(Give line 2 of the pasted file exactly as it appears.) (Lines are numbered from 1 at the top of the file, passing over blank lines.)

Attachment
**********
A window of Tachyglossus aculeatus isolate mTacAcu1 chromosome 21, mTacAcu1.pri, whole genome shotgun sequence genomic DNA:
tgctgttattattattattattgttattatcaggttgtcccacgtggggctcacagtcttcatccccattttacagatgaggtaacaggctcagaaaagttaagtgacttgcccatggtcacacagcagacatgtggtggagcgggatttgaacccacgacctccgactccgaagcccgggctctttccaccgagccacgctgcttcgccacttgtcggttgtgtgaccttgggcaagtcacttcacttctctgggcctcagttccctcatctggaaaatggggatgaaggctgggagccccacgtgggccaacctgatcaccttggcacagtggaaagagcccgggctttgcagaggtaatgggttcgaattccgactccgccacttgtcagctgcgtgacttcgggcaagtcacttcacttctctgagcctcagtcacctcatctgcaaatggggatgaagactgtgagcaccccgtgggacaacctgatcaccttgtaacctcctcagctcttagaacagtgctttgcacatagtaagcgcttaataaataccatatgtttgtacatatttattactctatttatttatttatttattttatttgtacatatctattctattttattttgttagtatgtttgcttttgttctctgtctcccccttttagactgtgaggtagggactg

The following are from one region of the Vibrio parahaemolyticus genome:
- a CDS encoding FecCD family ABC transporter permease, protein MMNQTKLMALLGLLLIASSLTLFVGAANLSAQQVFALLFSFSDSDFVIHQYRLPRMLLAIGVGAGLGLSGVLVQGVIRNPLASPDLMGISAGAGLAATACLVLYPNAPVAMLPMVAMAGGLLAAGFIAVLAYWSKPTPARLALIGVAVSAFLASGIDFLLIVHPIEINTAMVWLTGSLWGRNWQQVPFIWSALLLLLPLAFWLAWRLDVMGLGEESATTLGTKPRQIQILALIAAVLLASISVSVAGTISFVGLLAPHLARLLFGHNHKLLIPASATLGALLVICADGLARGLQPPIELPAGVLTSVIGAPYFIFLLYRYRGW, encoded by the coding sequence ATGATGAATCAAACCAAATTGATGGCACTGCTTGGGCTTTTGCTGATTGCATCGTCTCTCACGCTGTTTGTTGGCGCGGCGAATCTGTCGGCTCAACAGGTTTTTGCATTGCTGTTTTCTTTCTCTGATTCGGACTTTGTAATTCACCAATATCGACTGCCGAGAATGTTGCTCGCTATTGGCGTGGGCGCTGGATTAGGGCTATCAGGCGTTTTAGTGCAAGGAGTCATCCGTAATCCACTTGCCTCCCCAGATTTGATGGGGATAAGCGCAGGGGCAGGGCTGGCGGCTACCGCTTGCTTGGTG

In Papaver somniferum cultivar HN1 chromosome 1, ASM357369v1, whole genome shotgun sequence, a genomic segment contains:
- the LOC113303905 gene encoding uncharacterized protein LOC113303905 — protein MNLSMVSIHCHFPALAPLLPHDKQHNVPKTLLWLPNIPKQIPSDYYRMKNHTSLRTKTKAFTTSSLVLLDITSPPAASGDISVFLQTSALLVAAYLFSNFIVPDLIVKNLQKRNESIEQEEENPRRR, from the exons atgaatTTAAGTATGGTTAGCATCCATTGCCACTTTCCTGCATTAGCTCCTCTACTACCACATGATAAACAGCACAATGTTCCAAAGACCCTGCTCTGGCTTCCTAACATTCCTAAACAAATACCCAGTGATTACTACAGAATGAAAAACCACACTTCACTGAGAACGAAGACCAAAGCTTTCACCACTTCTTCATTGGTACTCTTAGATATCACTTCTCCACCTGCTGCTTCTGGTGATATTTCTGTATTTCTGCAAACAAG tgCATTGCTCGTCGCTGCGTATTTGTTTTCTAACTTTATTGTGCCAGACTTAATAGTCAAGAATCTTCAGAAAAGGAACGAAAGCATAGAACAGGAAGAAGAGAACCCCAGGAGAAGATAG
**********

tgctgttattattattattattgttattatcaggttgtcccacgtggggctcacagtcttcatccccattttacagatgaggtaacaggctcagaaaagttaagtgacttgcccatggtcacacagcagacatgtggtggagcgggatttgaacccacgacctccgactccgaagcccgggctctttccaccgagccacgctgcttcgccacttgtcggttgtgtgaccttgggcaagtcacttcacttctctgggcctcagttccctcatctggaaaatggggatgaaggctgggagccccacgtgggccaacctgatcaccttggcacagtggaaagagcccgggctttgcagaggtaatgggttcgaattccgactccgccacttgtcagctgcgtgacttcgggcaagtcacttcacttctctgagcctcagtcacctcatctgcaaatggggatgaagactgtgagcaccccgtgggacaacctgatcaccttgtaacctcctcagctcttagaacagtgctttgcacatagtaagcgcttaataaataccatatgtttgtacatatttattactctatttatttatttatttattttatttgtacatatctattctattttattttgttagtatgtttgcttttgttctctgtctcccccttttagactgtgaggtagggactg